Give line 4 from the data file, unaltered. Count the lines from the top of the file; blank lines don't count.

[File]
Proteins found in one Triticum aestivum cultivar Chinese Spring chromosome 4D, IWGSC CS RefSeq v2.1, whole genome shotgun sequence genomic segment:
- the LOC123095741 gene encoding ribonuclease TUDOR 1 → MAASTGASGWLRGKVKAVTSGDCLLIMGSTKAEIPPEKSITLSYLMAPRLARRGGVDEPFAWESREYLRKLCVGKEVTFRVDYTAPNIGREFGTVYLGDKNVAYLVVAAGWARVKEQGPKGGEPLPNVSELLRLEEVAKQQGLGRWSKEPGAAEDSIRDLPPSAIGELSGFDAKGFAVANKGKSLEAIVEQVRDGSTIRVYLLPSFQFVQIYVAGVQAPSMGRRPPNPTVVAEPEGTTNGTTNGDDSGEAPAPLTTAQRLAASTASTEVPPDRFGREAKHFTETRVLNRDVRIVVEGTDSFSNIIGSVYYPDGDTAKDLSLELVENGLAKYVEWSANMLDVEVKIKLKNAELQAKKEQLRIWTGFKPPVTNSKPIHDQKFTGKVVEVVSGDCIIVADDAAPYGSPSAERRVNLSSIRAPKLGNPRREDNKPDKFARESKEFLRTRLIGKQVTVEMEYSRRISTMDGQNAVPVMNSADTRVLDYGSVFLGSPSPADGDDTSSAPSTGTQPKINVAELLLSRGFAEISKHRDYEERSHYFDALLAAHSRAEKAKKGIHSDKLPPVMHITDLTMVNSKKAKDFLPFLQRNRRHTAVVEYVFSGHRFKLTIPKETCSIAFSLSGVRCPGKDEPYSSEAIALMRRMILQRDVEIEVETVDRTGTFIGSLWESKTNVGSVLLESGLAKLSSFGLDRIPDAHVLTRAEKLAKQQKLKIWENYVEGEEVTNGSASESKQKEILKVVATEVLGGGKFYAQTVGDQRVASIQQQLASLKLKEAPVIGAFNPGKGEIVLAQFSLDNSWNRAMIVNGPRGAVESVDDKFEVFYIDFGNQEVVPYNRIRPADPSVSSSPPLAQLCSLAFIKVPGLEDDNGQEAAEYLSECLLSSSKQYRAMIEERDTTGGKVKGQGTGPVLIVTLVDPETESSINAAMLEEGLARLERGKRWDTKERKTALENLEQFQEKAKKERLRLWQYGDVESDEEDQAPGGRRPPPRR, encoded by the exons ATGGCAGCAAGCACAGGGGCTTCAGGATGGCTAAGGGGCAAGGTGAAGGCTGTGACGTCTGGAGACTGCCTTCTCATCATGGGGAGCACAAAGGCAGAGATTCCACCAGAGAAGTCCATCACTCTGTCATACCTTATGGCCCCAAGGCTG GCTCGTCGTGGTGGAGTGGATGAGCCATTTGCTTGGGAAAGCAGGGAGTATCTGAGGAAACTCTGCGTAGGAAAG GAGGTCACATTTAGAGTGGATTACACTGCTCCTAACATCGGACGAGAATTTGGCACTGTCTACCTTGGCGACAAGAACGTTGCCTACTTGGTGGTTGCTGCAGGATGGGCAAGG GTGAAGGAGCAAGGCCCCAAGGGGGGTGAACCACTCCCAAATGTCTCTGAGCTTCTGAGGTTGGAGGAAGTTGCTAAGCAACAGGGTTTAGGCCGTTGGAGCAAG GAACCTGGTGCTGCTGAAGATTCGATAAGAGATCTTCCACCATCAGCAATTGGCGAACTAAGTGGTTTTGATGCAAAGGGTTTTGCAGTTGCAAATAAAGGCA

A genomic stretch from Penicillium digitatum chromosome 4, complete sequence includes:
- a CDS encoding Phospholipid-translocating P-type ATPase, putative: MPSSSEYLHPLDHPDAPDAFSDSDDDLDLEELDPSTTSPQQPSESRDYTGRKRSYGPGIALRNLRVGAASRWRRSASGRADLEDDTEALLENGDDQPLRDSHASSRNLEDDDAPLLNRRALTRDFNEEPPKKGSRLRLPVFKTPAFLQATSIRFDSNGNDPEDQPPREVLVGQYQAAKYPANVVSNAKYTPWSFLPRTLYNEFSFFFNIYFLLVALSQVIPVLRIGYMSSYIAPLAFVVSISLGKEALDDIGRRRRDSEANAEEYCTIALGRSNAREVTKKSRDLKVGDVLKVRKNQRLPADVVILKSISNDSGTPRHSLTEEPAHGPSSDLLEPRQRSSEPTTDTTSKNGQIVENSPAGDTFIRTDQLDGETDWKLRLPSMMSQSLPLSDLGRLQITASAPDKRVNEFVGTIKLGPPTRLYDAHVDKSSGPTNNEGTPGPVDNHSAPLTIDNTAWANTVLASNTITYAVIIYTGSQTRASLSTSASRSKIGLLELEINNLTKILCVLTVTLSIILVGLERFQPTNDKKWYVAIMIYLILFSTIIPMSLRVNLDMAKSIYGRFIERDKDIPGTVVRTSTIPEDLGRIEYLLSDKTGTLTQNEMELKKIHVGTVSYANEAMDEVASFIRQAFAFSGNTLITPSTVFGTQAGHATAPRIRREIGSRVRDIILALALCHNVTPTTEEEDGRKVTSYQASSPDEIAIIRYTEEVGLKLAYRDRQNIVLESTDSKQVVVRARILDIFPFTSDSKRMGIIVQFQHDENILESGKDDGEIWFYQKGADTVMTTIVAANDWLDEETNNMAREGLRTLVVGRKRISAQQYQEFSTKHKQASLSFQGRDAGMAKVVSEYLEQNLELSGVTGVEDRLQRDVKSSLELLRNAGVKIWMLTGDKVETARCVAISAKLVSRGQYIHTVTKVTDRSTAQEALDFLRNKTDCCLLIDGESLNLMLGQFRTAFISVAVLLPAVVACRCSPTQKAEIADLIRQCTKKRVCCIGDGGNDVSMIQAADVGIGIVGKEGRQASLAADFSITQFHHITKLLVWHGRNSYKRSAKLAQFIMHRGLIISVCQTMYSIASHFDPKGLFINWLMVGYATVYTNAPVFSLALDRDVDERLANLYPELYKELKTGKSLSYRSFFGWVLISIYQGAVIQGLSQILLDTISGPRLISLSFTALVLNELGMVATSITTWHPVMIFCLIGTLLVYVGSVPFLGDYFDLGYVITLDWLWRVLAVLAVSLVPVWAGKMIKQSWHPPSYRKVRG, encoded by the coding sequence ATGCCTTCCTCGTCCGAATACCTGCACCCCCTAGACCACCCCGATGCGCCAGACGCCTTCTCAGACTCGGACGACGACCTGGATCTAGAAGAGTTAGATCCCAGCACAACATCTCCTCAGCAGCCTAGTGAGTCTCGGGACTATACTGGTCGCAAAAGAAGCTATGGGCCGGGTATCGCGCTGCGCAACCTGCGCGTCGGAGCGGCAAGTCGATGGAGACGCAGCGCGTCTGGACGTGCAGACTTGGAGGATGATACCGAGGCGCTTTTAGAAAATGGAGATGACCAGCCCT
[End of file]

- a CDS encoding Phospholipid-translocating P-type ATPase, putative: MPSSSEYLHPLDHPDAPDAFSDSDDDLDLEELDPSTTSPQQPSESRDYTGRKRSYGPGIALRNLRVGAASRWRRSASGRADLEDDTEALLENGDDQPLRDSHASSRNLEDDDAPLLNRRALTRDFNEEPPKKGSRLRLPVFKTPAFLQATSIRFDSNGNDPEDQPPREVLVGQYQAAKYPANVVSNAKYTPWSFLPRTLYNEFSFFFNIYFLLVALSQVIPVLRIGYMSSYIAPLAFVVSISLGKEALDDIGRRRRDSEANAEEYCTIALGRSNAREVTKKSRDLKVGDVLKVRKNQRLPADVVILKSISNDSGTPRHSLTEEPAHGPSSDLLEPRQRSSEPTTDTTSKNGQIVENSPAGDTFIRTDQLDGETDWKLRLPSMMSQSLPLSDLGRLQITASAPDKRVNEFVGTIKLGPPTRLYDAHVDKSSGPTNNEGTPGPVDNHSAPLTIDNTAWANTVLASNTITYAVIIYTGSQTRASLSTSASRSKIGLLELEINNLTKILCVLTVTLSIILVGLERFQPTNDKKWYVAIMIYLILFSTIIPMSLRVNLDMAKSIYGRFIERDKDIPGTVVRTSTIPEDLGRIEYLLSDKTGTLTQNEMELKKIHVGTVSYANEAMDEVASFIRQAFAFSGNTLITPSTVFGTQAGHATAPRIRREIGSRVRDIILALALCHNVTPTTEEEDGRKVTSYQASSPDEIAIIRYTEEVGLKLAYRDRQNIVLESTDSKQVVVRARILDIFPFTSDSKRMGIIVQFQHDENILESGKDDGEIWFYQKGADTVMTTIVAANDWLDEETNNMAREGLRTLVVGRKRISAQQYQEFSTKHKQASLSFQGRDAGMAKVVSEYLEQNLELSGVTGVEDRLQRDVKSSLELLRNAGVKIWMLTGDKVETARCVAISAKLVSRGQYIHTVTKVTDRSTAQEALDFLRNKTDCCLLIDGESLNLMLGQFRTAFISVAVLLPAVVACRCSPTQKAEIADLIRQCTKKRVCCIGDGGNDVSMIQAADVGIGIVGKEGRQASLAADFSITQFHHITKLLVWHGRNSYKRSAKLAQFIMHRGLIISVCQTMYSIASHFDPKGLFINWLMVGYATVYTNAPVFSLALDRDVDERLANLYPELYKELKTGKSLSYRSFFGWVLISIYQGAVIQGLSQILLDTISGPRLISLSFTALVLNELGMVATSITTWHPVMIFCLIGTLLVYVGSVPFLGDYFDLGYVITLDWLWRVLAVLAVSLVPVWAGKMIKQSWHPPSYRKVRG, encoded by the coding sequence ATGCCTTCCTCGTCCGAATACCTGCACCCCCTAGACCACCCCGATGCGCCAGACGCCTTCTCAGACTCGGACGACGACCTGGATCTAGAAGAGTTAGATCCCAGCACAACATCTCCTCAGCAGCCTAGTGAGTCTCGGGACTATACTGGTCGCAAAAGAAGCTATGGGCCGGGTATCGCGCTGCGCAACCTGCGCGTCGGAGCGGCAAGTCGATGGAGACGCAGCGCGTCTGGACGTGCAGACTTGGAGGATGATACCGAGGCGCTTTTAGAAAATGGAGATGACCAGCCCT